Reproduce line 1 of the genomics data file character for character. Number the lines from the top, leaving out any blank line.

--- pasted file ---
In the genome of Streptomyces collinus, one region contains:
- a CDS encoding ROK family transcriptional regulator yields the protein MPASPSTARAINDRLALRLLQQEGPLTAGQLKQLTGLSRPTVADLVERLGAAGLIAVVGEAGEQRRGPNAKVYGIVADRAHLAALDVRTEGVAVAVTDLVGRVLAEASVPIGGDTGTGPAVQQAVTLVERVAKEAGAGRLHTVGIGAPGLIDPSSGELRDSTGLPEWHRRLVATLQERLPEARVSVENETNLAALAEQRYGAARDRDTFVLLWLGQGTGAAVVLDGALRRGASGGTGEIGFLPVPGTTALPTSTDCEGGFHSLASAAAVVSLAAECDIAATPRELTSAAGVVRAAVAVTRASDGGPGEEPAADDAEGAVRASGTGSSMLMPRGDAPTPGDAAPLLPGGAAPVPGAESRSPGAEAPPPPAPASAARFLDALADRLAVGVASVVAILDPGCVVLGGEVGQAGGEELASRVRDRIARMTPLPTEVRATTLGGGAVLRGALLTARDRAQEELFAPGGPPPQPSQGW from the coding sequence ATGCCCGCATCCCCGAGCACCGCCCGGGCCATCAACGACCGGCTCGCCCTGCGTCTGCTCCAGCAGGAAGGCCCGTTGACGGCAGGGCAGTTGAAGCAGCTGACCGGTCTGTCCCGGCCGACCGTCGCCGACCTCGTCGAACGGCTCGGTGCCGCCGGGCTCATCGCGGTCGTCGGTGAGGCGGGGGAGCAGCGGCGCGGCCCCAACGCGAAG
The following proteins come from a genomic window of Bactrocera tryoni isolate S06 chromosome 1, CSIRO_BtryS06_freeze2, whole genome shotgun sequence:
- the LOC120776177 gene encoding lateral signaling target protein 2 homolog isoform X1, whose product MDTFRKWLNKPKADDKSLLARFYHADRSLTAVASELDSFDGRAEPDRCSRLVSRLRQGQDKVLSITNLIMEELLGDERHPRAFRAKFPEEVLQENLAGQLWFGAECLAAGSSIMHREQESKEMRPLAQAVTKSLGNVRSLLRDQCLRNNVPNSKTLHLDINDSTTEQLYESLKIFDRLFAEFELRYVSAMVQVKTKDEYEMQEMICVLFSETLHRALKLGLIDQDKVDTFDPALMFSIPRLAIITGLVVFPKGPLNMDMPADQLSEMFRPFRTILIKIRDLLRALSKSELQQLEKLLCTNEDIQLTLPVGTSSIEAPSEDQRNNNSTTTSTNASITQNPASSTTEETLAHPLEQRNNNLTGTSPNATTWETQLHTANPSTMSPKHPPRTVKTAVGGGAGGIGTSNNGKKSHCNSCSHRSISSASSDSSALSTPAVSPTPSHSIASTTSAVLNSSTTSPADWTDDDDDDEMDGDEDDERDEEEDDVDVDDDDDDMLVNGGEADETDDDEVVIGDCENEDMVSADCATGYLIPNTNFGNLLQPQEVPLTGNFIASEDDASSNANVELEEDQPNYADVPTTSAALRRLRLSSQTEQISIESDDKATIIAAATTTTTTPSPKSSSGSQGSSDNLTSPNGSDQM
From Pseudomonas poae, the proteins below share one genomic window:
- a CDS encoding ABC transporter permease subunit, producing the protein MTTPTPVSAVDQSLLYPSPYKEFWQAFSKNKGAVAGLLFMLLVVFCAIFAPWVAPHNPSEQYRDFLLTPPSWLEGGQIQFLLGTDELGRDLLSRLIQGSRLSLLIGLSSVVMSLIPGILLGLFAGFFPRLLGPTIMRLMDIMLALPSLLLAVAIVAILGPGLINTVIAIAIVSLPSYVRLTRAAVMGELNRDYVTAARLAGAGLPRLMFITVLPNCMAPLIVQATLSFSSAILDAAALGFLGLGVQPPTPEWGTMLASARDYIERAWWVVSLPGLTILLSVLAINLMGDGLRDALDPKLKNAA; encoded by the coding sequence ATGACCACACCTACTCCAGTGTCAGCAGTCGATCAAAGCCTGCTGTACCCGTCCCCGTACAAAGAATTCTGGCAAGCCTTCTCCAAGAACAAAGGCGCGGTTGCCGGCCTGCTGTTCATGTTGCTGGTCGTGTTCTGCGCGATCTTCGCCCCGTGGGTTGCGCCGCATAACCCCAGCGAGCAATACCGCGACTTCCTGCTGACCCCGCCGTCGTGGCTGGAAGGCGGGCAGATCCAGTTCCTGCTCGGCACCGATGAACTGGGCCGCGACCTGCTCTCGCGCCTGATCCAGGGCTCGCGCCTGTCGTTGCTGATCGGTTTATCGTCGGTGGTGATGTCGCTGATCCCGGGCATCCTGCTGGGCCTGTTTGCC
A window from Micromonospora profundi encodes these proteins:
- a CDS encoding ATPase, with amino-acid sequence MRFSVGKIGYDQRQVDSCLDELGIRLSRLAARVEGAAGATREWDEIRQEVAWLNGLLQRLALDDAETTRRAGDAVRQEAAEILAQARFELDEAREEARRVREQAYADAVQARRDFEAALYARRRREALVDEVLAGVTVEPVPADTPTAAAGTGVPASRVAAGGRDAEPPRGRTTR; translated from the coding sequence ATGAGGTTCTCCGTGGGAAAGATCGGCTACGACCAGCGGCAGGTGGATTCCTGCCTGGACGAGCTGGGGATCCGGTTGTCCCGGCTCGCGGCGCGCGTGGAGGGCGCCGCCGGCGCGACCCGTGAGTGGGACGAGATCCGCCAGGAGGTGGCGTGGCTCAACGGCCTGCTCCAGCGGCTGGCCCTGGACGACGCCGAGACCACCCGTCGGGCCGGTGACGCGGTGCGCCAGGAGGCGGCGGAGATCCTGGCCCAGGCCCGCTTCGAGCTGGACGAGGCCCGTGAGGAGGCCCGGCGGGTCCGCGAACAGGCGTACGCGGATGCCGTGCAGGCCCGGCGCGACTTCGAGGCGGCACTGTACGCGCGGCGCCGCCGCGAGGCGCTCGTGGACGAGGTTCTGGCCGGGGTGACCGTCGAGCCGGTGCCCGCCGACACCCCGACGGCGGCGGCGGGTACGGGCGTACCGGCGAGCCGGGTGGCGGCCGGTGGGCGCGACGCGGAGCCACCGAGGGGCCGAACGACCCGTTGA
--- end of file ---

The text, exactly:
In the genome of Streptomyces collinus, one region contains: